According to climate research, heat stress caused by climate change will significantly increase. Heat waves will rife, last longer and will reach higher temperatures - in cities with some days above 40°C. The long lasting heat stress as well as higher temperatures will strain especially sick and older people since their body cannot regulate heat as well. Since our society is getting older and the proportion of the over 65 continuously increases, the issue becomes even more particular. So the health system should work more closely with urban development and promote emphasis on a local political level.
What measures can be taken in cities to reduce heat stress?
There are various strategies to lessen extreme temperature peaks in cities and improve the quality of residential conditions within urban space. During the day, it is essential that as less as possible heat energy is collected by buildings, streets and parking spaces. Streets, backyards, squares as well as parkways could be shaded by trees and draperies and its also the most pleasant in the shade for people during the day. Water elements in public places help to refresh the body. If possible, paved areas should be unsealed and planted, since they can cool the air by evaporating, but it is important that these areas always have enough water. Buildings can be protected by planting on facades and roofs. Alternatively, highly reflective paint could also help reduce heating up. For nightly cooling down, cold air supply through fresh air corridors in strained city districts are very effective.
Can a citizen participate in the planning of climate friendly urban development?
Urban development is a political process. In principle, all citizens have a voice in ongoing planning processes and building projects within the framework of a formal participation procedure. In addition, local politics and city administration are relying more and more on a broad general public dialogue with issue related events. In the case of climate adaption, this is fundamental as this challenge can only be conjointly managed and personal responsibility is required. Some cities have workshops and information events. Citizen’s initiatives are always a useful consolidation for this process. Apart from that, everyone can contribute within their own environment – in living and working spaces, backyards and garden designs- so a city can be more adapted to heat and quality of life in our cities can be preserved.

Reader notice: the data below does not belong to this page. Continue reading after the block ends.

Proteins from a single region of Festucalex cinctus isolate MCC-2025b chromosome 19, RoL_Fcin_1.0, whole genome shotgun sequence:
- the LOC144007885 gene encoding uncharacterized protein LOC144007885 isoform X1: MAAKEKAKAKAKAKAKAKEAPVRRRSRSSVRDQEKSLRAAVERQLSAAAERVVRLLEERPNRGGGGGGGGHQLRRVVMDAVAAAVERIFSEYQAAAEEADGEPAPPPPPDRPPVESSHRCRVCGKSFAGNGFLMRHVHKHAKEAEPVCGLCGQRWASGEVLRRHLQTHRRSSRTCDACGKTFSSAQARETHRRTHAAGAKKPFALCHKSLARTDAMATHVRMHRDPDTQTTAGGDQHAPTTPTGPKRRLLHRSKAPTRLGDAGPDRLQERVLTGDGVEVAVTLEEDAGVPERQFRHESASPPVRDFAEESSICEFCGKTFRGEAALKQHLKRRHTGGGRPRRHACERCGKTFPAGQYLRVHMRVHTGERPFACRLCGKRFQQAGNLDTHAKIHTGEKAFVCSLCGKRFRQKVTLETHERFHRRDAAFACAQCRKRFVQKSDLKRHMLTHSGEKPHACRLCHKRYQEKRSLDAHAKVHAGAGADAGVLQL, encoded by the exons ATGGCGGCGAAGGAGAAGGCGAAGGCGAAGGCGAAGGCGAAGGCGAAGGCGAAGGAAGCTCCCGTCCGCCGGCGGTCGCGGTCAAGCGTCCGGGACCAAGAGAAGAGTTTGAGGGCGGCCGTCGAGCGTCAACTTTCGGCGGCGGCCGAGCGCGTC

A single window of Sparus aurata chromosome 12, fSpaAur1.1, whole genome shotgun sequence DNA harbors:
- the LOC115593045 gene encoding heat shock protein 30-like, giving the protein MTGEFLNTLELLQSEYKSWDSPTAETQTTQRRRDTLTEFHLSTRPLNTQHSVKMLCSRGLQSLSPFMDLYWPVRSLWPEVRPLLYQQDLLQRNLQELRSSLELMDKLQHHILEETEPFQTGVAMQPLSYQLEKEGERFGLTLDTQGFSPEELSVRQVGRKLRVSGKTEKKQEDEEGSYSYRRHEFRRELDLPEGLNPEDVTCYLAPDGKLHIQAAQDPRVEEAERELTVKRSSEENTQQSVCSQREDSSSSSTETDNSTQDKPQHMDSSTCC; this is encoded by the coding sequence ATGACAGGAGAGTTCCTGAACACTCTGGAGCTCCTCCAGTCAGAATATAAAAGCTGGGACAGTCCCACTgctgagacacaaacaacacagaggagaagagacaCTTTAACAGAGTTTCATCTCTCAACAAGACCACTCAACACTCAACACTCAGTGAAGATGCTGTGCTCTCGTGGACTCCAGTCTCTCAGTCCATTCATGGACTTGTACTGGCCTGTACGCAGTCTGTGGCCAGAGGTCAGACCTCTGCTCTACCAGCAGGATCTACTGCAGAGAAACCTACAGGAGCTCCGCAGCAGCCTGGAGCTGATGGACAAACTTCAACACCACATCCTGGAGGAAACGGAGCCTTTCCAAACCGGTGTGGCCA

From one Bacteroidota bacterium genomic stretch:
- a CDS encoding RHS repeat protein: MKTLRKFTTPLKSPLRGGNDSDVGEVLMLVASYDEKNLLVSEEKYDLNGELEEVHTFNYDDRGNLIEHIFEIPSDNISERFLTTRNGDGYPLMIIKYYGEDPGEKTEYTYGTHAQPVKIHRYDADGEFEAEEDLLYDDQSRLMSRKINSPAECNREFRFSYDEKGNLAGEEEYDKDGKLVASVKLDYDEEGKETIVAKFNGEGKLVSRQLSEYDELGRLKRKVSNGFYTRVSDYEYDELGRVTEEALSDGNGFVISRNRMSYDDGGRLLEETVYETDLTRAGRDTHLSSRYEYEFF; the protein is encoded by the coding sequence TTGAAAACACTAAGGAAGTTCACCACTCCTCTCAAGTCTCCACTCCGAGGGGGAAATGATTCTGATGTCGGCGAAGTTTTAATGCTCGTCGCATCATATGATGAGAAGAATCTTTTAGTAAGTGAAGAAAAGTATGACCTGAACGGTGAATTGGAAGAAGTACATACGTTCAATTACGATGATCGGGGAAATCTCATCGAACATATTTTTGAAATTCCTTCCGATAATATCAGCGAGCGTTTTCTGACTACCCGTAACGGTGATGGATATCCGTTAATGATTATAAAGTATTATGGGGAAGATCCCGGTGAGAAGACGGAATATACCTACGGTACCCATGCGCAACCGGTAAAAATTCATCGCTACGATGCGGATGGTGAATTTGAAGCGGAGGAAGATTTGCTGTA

Nicole Baumüller studied architecture and urban planning at the Stuttgart University and the University of Melbourne, Australia. After her degree, she worked as a urban planner in a freelance planning office for two years and subsequently at the office of urban planning and renewal in Stuttgart. During that time, she worked on several international research programs.
She is a scholarship holder of the State Graduate Sponsor Program under Prof. Dr. Franz Pesch at the Stuttgart University and writes her thesis on: "Climate adjustment as a component of sustainable urban development - Planning adaption strategies for the protection of heat stress in cities".